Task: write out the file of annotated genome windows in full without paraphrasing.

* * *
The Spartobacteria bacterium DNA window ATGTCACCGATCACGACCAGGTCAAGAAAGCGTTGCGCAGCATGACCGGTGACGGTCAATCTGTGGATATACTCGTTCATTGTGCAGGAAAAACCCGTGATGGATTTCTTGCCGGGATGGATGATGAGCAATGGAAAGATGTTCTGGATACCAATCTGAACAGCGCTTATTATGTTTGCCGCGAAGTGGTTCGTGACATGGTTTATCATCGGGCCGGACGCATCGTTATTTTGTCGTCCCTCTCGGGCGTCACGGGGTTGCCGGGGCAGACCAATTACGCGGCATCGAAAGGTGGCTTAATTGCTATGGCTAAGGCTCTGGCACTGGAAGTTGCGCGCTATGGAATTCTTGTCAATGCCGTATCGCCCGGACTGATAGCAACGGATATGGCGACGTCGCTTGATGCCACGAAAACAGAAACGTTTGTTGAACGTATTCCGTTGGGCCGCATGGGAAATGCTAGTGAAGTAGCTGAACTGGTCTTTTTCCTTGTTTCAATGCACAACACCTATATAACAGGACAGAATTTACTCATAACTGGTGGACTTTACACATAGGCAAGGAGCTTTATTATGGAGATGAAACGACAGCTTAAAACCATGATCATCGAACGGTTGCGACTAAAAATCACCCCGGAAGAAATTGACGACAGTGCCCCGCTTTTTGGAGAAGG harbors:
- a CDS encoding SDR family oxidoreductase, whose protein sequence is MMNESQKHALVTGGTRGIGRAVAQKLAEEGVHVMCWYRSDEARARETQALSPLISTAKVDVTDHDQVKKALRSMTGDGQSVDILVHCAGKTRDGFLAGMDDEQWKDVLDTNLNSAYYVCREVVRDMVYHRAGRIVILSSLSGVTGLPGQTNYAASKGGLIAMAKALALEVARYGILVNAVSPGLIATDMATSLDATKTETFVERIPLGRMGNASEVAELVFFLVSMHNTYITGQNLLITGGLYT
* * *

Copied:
The Spartobacteria bacterium DNA window ATGTCACCGATCACGACCAGGTCAAGAAAGCGTTGCGCAGCATGACCGGTGACGGTCAATCTGTGGATATACTCGTTCATTGTGCAGGAAAAACCCGTGATGGATTTCTTGCCGGGATGGATGATGAGCAATGGAAAGATGTTCTGGATACCAATCTGAACAGCGCTTATTATGTTTGCCGCGAAGTGGTTCGTGACATGGTTTATCATCGGGCCGGACGCATCGTTATTTTGTCGTCCCTCTCGGGCGTCACGGGGTTGCCGGGGCAGACCAATTACGCGGCATCGAAAGGTGGCTTAATTGCTATGGCTAAGGCTCTGGCACTGGAAGTTGCGCGCTATGGAATTCTTGTCAATGCCGTATCGCCCGGACTGATAGCAACGGATATGGCGACGTCGCTTGATGCCACGAAAACAGAAACGTTTGTTGAACGTATTCCGTTGGGCCGCATGGGAAATGCTAGTGAAGTAGCTGAACTGGTCTTTTTCCTTGTTTCAATGCACAACACCTATATAACAGGACAGAATTTACTCATAACTGGTGGACTTTACACATAGGCAAGGAGCTTTATTATGGAGATGAAACGACAGCTTAAAACCATGATCATCGAACGGTTGCGACTAAAAATCACCCCGGAAGAAATTGACGACAGTGCCCCGCTTTTTGGAGAAGG harbors:
- a CDS encoding SDR family oxidoreductase, whose protein sequence is MMNESQKHALVTGGTRGIGRAVAQKLAEEGVHVMCWYRSDEARARETQALSPLISTAKVDVTDHDQVKKALRSMTGDGQSVDILVHCAGKTRDGFLAGMDDEQWKDVLDTNLNSAYYVCREVVRDMVYHRAGRIVILSSLSGVTGLPGQTNYAASKGGLIAMAKALALEVARYGILVNAVSPGLIATDMATSLDATKTETFVERIPLGRMGNASEVAELVFFLVSMHNTYITGQNLLITGGLYT